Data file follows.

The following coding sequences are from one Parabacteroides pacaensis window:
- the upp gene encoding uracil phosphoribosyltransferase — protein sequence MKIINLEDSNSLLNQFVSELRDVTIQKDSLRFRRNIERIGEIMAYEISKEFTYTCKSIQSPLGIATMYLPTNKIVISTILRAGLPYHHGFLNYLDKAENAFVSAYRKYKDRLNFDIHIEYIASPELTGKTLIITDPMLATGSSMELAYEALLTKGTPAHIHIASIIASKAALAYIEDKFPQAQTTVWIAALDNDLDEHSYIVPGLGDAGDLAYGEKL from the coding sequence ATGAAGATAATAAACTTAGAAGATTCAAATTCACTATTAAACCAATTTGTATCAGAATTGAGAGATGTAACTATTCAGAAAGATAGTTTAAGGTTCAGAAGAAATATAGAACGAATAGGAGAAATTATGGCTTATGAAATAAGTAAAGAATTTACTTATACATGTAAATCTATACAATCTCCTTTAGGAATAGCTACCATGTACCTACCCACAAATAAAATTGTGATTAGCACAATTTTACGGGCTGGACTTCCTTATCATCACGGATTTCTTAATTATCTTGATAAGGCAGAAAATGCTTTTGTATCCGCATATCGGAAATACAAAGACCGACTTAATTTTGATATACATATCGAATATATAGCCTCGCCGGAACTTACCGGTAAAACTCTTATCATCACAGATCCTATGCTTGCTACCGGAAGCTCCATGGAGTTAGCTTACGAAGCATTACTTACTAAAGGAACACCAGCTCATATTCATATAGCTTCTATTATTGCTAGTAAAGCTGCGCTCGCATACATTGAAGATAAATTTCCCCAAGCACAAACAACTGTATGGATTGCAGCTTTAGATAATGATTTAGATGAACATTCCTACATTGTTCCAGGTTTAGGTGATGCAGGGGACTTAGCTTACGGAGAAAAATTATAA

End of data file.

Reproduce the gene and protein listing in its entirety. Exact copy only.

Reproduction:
The following coding sequences are from one Parabacteroides pacaensis window:
- the upp gene encoding uracil phosphoribosyltransferase — protein sequence MKIINLEDSNSLLNQFVSELRDVTIQKDSLRFRRNIERIGEIMAYEISKEFTYTCKSIQSPLGIATMYLPTNKIVISTILRAGLPYHHGFLNYLDKAENAFVSAYRKYKDRLNFDIHIEYIASPELTGKTLIITDPMLATGSSMELAYEALLTKGTPAHIHIASIIASKAALAYIEDKFPQAQTTVWIAALDNDLDEHSYIVPGLGDAGDLAYGEKL from the coding sequence ATGAAGATAATAAACTTAGAAGATTCAAATTCACTATTAAACCAATTTGTATCAGAATTGAGAGATGTAACTATTCAGAAAGATAGTTTAAGGTTCAGAAGAAATATAGAACGAATAGGAGAAATTATGGCTTATGAAATAAGTAAAGAATTTACTTATACATGTAAATCTATACAATCTCCTTTAGGAATAGCTACCATGTACCTACCCACAAATAAAATTGTGATTAGCACAATTTTACGGGCTGGACTTCCTTATCATCACGGATTTCTTAATTATCTTGATAAGGCAGAAAATGCTTTTGTATCCGCATATCGGAAATACAAAGACCGACTTAATTTTGATATACATATCGAATATATAGCCTCGCCGGAACTTACCGGTAAAACTCTTATCATCACAGATCCTATGCTTGCTACCGGAAGCTCCATGGAGTTAGCTTACGAAGCATTACTTACTAAAGGAACACCAGCTCATATTCATATAGCTTCTATTATTGCTAGTAAAGCTGCGCTCGCATACATTGAAGATAAATTTCCCCAAGCACAAACAACTGTATGGATTGCAGCTTTAGATAATGATTTAGATGAACATTCCTACATTGTTCCAGGTTTAGGTGATGCAGGGGACTTAGCTTACGGAGAAAAATTATAA